The phenolic compounds and their derivatives in lichen have been proved to be detrimental for pathogenic microbial fauna. These substances generally acidify the microbial cell wall and consequently, cause cytoplasm membrane rupture, inactivate or immobilize the enzymes, and interfere with physiological functions such as electrons transport, oxidative phosphorylation etc. 19, 20, 21. In a study, on antimicrobial activity of atranorin, it was elucidated that it showed high bactericidal activity values ranging from 5 µg to 70.7 µg/ml and this value also varied from genus to genus, as in case of Cladonia foliacea (15.6µg to 500µg/ml) 22. While, another finding based on the cultured lichens, showed mycobiont and photobiont culture of U. ghattensis and A. awasthii have high antioxidative and antibacterial potential 23. In the current study also, the lichen CSE has an FRSA count of 0.625 mg/ml (IC50), which is a value addition to its bioprospective attributes. Reports on concentration dependant antioxidative activity of lichen metabolites; salazinic, sekikaic and usnic acid. Salazinic acid showed 17.2 to 20.5, sekikaic acid 13.7 to 17.4, and usnic acid 18.8 to 25.5 as IC50 (μg/ml), have also been observed, which indicated lichens as comparatively better natural antioxidant and a good replacement of synthetics 24.
Many path-breaking studies have come recently, focusing on the drug loading capacity of herbal compounds derived from lichens as well their capacity to fabricate nanoparticles. These novel antibacterial compounds have potentiality to not only kill the bacteria but also can be used as an effective drug loader or carrier 25, 26, 27, 28, 29.
CONCLUSION: It is clearly evident from the above results that fruticose lichen, Cladonia scabriuscula 50% v/v ethanolic extract (CSE) has marked antibacterial potential against a wide range of water borne bacterial pathogens, which possess threat to health of human beings in diverse localities, where potable water is still a big problem. Its antioxidant potential is a value addition to its bioprospective values. Moreover, bioprospection should not be limited to mere exploration of the novel antimicrobial agents but should lead formulation development. Thus, present finding strongly supports CSE as a possible alternate of synthetic therapeutic agents after organoleptic analysis, currently in progress.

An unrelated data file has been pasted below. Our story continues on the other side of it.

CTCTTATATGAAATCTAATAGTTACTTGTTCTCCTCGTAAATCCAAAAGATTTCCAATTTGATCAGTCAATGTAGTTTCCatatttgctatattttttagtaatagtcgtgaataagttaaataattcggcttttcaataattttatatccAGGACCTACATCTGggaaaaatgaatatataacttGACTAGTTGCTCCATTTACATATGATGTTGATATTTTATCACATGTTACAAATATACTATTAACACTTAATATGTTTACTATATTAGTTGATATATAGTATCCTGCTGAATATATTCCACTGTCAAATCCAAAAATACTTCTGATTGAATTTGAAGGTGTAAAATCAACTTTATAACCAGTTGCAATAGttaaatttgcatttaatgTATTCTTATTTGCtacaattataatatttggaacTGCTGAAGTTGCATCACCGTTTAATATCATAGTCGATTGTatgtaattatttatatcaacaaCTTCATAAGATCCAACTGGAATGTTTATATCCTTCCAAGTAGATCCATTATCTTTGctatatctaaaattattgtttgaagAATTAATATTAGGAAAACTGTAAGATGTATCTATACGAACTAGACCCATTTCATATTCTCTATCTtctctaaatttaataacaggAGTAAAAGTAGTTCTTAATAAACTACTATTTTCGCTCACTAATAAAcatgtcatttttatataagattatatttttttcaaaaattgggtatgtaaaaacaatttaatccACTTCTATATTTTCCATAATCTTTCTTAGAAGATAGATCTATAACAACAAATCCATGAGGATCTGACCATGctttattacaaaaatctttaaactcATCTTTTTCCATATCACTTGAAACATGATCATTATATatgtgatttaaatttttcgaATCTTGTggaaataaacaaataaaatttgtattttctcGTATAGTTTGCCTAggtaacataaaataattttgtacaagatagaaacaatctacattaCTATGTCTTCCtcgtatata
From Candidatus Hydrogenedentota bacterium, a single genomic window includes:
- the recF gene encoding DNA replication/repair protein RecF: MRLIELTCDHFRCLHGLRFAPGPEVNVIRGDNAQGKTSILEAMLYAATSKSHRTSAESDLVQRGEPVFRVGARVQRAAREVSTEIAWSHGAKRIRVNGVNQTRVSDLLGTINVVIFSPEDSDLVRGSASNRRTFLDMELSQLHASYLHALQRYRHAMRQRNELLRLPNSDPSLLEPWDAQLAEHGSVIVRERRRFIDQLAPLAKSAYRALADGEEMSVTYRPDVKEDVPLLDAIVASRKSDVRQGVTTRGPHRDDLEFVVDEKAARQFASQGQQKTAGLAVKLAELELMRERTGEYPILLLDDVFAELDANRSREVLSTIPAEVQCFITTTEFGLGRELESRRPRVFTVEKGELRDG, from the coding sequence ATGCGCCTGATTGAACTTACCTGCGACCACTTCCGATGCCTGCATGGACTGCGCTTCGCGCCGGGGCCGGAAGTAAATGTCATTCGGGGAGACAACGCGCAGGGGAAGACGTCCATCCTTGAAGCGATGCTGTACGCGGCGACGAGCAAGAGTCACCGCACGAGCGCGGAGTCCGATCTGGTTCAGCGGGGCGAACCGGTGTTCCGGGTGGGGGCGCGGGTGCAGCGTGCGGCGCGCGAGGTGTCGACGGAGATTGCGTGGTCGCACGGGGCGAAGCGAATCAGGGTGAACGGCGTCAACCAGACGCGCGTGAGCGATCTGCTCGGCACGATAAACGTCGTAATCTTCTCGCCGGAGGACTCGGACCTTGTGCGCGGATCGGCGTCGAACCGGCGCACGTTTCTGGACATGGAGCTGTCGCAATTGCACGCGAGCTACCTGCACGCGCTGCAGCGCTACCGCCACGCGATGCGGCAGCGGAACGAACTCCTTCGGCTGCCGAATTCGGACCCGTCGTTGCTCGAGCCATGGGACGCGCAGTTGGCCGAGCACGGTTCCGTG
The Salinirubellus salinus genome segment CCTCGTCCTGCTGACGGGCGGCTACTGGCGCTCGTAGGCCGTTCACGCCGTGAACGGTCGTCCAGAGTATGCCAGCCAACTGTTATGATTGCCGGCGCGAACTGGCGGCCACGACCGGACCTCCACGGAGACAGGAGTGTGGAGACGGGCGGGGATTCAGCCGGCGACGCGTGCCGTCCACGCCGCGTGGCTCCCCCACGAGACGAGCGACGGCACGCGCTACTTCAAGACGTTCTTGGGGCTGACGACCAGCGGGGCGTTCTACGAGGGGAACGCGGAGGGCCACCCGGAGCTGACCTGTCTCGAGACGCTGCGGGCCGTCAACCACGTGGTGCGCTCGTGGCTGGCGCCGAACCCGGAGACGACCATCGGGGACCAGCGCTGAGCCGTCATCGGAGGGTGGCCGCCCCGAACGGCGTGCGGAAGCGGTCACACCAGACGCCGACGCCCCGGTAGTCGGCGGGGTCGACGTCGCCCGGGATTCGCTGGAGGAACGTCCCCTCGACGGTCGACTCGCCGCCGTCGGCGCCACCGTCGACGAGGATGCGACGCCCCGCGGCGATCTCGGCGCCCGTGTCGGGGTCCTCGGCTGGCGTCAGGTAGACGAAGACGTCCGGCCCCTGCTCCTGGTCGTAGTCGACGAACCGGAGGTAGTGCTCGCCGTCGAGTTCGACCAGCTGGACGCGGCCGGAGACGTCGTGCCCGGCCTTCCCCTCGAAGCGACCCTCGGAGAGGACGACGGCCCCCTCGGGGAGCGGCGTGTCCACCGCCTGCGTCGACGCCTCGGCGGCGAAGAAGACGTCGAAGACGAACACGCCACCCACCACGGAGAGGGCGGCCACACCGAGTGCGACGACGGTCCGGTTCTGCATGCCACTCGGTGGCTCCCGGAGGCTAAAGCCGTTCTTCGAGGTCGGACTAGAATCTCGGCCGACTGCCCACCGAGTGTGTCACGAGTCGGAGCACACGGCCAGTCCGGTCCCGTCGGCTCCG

ACKNOWLEDGEMENT: Thanks are due to the Head of Department of Botany, University of Allahabad for laboratory facilities, to Dr. D.K. Upreti, Chief Scientist, NBRI for lichen identification and CSIR, for financial assistance.
CONFLICT OF INTEREST: This work is a sole outcome of experiments done at Biological Product lab., and authors have no conflict of interest for this work.
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How to cite this article:
Pandey A, Qidwai A, Pandey M, Kumar R, Shukla SK and Dikshit A: Bactericidal screening and estimation of free radical scavenging activity of fruticose lichen Cladonia scabriuscula delise (nyl.) from Gopeshwar, Uttarakhand, India. Int J Pharm Sci Res 2018; 9(7): 2847-51. doi: 10.13040/IJPSR.0975-8232.9(7).2847-51.
All © 2013 are reserved by International Journal of Pharmaceutical Sciences and Research. This Journal licensed under a Creative Commons Attribution-NonCommercial-ShareAlike 3.0 Unported License.
A. Pandey *, A. Qidwai, M. Pandey, R. Kumar, S. K. Shukla and A. Dikshit
Biological Product Lab, Department of Botany, University of Allahabad, Allahabad, Uttar Pradesh, India.
28 September, 2017
01 June, 2018
07 June, 2018
01 July, 2018